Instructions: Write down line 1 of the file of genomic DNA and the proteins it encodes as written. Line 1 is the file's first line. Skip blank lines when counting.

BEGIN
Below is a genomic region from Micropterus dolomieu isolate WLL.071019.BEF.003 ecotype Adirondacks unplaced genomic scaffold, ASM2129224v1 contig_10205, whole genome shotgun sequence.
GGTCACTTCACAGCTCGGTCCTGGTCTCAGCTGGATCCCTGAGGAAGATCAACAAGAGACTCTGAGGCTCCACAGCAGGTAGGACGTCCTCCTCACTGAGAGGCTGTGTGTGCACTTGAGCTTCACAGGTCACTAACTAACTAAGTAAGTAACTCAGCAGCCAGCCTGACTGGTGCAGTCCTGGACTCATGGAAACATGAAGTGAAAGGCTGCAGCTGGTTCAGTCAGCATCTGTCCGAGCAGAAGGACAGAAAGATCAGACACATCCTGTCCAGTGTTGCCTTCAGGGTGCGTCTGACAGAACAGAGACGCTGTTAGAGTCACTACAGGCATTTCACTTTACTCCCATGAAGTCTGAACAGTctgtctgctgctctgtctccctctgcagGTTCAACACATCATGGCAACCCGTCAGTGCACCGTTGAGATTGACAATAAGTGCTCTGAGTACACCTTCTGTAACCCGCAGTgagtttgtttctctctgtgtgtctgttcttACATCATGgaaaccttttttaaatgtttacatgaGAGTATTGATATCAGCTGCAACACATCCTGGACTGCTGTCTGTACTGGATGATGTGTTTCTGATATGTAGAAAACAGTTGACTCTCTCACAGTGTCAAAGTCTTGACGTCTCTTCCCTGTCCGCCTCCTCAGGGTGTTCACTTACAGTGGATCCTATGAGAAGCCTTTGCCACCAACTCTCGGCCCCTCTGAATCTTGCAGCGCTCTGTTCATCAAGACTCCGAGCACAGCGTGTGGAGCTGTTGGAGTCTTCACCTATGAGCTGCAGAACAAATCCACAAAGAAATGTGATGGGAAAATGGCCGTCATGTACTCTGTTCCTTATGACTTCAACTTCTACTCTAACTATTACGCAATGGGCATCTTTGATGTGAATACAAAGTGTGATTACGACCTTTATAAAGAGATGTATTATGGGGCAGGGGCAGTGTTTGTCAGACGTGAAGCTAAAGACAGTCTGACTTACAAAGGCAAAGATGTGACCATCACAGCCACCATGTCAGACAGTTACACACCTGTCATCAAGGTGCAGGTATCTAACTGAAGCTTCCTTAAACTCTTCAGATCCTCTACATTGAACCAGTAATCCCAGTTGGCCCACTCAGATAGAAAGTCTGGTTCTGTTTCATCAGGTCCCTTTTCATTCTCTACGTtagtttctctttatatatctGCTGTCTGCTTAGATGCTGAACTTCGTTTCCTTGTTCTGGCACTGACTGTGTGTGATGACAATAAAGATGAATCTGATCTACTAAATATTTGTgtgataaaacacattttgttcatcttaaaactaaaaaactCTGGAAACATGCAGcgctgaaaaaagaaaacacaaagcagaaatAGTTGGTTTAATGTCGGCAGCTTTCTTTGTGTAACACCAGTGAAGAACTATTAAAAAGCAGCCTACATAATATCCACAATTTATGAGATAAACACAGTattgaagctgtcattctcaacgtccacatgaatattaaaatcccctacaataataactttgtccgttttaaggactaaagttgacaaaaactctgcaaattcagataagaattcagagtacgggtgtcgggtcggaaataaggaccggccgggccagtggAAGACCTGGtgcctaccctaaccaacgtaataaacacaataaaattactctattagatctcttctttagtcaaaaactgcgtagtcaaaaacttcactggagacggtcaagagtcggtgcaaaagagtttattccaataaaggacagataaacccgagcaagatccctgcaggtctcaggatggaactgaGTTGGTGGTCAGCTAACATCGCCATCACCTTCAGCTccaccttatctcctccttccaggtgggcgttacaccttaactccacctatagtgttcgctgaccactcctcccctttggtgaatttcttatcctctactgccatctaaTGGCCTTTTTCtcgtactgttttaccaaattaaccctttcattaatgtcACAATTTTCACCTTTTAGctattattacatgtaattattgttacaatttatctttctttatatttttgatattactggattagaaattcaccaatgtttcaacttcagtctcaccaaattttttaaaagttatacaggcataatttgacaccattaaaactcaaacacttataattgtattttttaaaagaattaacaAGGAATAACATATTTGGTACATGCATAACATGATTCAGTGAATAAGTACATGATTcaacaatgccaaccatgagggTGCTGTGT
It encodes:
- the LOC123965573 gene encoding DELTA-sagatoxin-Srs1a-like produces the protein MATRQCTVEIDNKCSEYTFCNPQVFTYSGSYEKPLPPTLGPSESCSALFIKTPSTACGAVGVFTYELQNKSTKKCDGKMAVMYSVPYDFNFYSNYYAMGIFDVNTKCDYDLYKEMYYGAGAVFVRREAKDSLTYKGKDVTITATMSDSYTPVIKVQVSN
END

Below is a genomic region from Micropterus dolomieu isolate WLL.071019.BEF.003 ecotype Adirondacks unplaced genomic scaffold, ASM2129224v1 contig_10205, whole genome shotgun sequence.